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DA CAPO(Opus 32)
June 19761h 10'Mixed music


Associating theatre, which lives and breathes only (Hi)story(s), with music, which so easily dispenses with them, may seem an unnatural rapprochement. The good thing about the opera formula was that it deliberately sacrificed the libretto to the music; but the text still carried a weight that has crushed dozens of scores. Accustomed to practising a dialectic between musical imagination and the deciphering of a sound model, I was in turn tempted by a dialogue between gesture and sound. There are two main options in this field today: consider the musician’s gesture as a performance in itself, and organise it, but the theatre runs the risk of being formal. Or to put music on show, to illustrate it, and ballet does this very well. My attempt is also based on this twofold concern: to make the music visible and the gesture audible. But this is neither a concert nor a ballet, despite the invaluable collaboration of a choreographer. The choice of an allegorical action is first and foremost a musical choice. No longer constrained by the text to the lengths inherent in sung theatre, I looked for simple situations that would correspond to the distribution of high and low points that I wanted for the music. Allegory and myth have an open relationship with the imagination, and music is a privileged agent in this relationship. Each scene can therefore be read in several ways, just as each piece of music can be heard according to your mood. As for spoken language, it no longer acts as the bearer of meaning, but as music, or as the scoriae of music.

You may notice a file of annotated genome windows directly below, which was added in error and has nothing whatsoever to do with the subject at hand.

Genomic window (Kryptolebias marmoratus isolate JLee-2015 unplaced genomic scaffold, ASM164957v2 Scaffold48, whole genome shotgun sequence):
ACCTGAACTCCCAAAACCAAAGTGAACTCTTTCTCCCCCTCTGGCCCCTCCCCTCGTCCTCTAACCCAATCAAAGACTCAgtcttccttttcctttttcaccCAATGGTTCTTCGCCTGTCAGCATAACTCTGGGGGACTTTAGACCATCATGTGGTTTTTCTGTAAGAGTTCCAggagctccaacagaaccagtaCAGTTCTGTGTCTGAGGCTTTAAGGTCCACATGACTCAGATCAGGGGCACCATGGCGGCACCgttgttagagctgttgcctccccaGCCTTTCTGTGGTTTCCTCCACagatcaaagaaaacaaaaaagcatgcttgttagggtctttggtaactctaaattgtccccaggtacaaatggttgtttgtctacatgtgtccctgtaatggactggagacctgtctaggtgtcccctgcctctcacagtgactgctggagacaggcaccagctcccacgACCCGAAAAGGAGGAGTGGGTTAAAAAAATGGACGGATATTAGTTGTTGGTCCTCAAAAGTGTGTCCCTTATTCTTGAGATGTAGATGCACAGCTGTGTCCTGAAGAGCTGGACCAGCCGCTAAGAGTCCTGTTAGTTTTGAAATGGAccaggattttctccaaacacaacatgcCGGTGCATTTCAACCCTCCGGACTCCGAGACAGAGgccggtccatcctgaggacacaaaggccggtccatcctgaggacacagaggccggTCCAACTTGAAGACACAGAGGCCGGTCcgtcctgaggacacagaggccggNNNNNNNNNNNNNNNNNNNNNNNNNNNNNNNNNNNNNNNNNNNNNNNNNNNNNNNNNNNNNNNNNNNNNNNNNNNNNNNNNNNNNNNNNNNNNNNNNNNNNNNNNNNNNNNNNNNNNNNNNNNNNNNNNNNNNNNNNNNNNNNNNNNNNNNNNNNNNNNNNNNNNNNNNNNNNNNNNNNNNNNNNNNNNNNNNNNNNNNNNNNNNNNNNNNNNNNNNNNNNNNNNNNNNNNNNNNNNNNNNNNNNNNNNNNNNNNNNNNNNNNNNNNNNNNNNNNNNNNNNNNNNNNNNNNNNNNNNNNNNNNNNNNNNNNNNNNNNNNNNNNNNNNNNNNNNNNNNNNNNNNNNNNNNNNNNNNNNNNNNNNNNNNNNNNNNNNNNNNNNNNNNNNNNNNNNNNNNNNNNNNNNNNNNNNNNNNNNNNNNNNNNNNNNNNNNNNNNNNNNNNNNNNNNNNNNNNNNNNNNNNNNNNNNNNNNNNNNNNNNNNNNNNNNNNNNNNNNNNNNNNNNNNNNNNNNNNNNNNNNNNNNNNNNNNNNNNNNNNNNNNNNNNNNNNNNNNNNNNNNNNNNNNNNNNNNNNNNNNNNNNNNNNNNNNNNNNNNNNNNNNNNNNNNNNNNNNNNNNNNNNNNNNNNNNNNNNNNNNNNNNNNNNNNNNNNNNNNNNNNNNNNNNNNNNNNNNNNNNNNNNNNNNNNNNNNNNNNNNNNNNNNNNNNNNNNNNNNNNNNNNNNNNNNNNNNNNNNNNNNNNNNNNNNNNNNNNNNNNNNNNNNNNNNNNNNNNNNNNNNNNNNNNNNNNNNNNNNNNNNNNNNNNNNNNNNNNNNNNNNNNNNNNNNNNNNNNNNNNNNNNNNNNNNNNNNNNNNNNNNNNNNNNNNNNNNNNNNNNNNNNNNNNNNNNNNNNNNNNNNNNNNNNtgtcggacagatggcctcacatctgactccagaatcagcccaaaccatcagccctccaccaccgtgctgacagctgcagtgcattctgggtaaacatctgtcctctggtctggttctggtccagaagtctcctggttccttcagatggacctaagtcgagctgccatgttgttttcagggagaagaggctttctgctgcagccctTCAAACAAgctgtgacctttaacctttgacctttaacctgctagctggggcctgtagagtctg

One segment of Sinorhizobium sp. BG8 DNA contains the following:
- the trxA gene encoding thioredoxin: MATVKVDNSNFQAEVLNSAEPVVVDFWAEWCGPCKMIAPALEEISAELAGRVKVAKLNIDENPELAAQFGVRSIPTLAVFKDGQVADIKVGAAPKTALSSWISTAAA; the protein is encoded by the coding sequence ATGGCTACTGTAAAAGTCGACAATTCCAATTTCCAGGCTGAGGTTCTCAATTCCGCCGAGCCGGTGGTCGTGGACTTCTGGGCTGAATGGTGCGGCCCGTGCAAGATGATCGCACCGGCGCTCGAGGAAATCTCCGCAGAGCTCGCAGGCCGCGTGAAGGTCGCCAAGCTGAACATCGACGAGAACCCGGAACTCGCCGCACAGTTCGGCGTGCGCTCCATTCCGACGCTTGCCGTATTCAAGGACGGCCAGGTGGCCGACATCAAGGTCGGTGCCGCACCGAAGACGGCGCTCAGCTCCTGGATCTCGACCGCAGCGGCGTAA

[Read further]
In this ‘story’ of a human couple promised happiness, then crushed under constraints, and this confrontation between the turbulent fantasy of a ceremonial clown and the heavy presence of a monument to determinism, the show does not claim to demonstrate anything or, above all, to teach anything. These are simply the contrasting elements that music needs to live on stage, and the meaning they deliver is ultimately the one that each spectator attributes to these great commonplaces of human life. To say that since its inception it has practised “da capo” (going back to the beginning) is not to wage war on Progress, but to underline an obvious fact that has first and foremost a musical meaning: music is the art of tricking with repetition. Everyone is free to see this as the image of an art of living…


1 positive organ, 2 drums, 3 medieval reed players, 10 actors, sound set, fixed sounds

First performance

07/15/76 Avignon, Cloître des Célestins, Festival, Atelier Lyrique du Rhin


Commissioned by

Festival d'Avignon, France-Culture, État

Dedicated to

aux autonomistes du monde entier


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